The 2021 ORMA General Assembly, held on January 30th, 2021, helped set ORMA’s direction for the coming year… as John Lewis inspired us, we will continue to make “Good Trouble.”
Read President Obama’s eulogy for the indefatigable civil rights campaigner Congressman Lewis.
• Understanding the important distinction between non-racist and anti-racist
• Indigenous Concerns and the Red Nation Principles of Unity
Understanding the important distinction between non-racist and anti-racist
Ibram X. Kendi, the director of the Center for Antiracist Research at Boston University, draws a distinction between racist, non-racist, and anti racist. His work is transforming the public conversation around racism and antiracism in vitally important ways.
As Kendi writes: “What’s the problem with being “not racist”? It is a claim that signifies neutrality: “I am not a racist, but neither am I aggressively against racism.” But there is no neutrality in the racism struggle. The opposite of “racist” isn’t “not racist.” It is “antiracist.” What’s the difference? One endorses either the idea of a racial hierarchy as a racist, or racial equality as an antiracist. One either believes problems are rooted in groups of people, as a racist, or locates the roots of problems in power and policies, as an antiracist. One either allows racial inequities to persevere, as a racist, or confronts racial inequities, as an antiracist. There is no in-between safe space of “not racist.” The claim of “not racist” neutrality is a mask for racism. This may seem harsh, but it’s important at the outset that we apply one of the core principles of antiracism, which is to return the word “racist” itself back to its proper usage. “Racist” is not—as Richard Spencer argues—a pejorative. It is not the worst word in the English language; it is not the equivalent of a slur. It is descriptive, and the only way to undo racism is to consistently identify and describe it—and then dismantle it. The attempt to turn this usefully descriptive term into an almost unusable slur is, of course, designed to do the opposite: to freeze us into inaction.”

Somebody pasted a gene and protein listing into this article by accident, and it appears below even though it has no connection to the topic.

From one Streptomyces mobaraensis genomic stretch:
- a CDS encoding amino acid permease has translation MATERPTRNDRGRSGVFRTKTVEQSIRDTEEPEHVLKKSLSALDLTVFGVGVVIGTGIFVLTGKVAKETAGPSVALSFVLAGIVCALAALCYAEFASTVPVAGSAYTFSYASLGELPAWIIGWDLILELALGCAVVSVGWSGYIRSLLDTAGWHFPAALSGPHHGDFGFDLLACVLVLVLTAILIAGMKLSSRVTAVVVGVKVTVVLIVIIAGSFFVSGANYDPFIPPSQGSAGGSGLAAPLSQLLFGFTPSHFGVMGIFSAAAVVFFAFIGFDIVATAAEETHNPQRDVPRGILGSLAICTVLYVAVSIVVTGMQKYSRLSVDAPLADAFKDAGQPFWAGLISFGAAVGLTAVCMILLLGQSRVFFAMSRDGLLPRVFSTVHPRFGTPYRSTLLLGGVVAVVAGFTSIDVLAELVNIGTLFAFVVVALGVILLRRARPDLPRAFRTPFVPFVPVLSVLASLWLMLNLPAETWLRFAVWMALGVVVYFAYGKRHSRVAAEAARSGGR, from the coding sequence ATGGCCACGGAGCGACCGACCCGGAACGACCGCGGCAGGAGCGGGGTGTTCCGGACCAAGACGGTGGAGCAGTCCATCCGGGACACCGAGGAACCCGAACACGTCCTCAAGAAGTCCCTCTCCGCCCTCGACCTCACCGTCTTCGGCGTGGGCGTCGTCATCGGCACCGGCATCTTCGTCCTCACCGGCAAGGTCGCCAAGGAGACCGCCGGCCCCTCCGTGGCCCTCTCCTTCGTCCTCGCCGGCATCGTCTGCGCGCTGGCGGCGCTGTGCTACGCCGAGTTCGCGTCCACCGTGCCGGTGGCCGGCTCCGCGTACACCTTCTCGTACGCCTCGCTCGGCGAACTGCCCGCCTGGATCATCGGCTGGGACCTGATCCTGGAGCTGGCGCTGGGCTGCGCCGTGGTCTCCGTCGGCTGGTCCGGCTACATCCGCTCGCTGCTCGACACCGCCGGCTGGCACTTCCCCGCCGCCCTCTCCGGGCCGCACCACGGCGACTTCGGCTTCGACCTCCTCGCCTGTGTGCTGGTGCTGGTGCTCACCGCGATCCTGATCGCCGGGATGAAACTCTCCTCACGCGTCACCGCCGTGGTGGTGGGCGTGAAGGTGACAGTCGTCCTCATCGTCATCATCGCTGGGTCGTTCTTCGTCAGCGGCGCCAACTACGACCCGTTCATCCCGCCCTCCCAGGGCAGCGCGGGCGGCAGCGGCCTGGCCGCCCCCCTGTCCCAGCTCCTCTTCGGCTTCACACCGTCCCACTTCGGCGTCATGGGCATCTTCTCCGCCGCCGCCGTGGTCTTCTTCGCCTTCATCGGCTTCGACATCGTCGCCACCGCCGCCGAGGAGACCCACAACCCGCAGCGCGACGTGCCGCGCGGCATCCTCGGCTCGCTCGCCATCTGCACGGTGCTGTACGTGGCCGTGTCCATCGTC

Kendi, Ibram X., How to Be an Antiracist. Random House Publishing Group, 2019.
Indigenous Concerns and the Red Nation Principles of Unity
We in ORMA are inspired in our revolutionary and anti-racism actions by the mighty vision contained in the Preamble to the Red Nation’s Principles of Unity. We cannot win any revolution ORMA is involved in without joining directly in the struggles of the oppressed. In support of the Massachusetts Indigenous Agenda, we urge you to read the eloquent and moving “Preamble,” ratified by the first General Assembly of Freedom Councils in Albuquerque, New Mexico, August 10, 2018 (Pueblo Revolt Day).
We are Indigenous revolutionaries. We are comrades and relatives first and foremost.
We practice radical democracy and compassion for all relatives.
Thank you for supporting this movement.
Your help with this ORMA priority will help make it achievable!
Please submit your ORMA priority events, suggestions, achievements, questions, and proposals to info@
Poem by Ross Gay:
A Small Needful Fact
Is that Eric Garner worked
for some time for the Parks and Rec.
Horticultural Department, which means,
with his very large hands,
perhaps, in all likelihood,
he put gently into the earth
some plants which, most likely,
some of them, in all likelihood,
continue to grow, continue
to do what such plants do, like house
and feed small and necessary creatures,
like being pleasant to touch and smell,
like converting sunlight
into food, like making it easier
for us to breathe.
More Ross Gay poems may be found at Poets.org.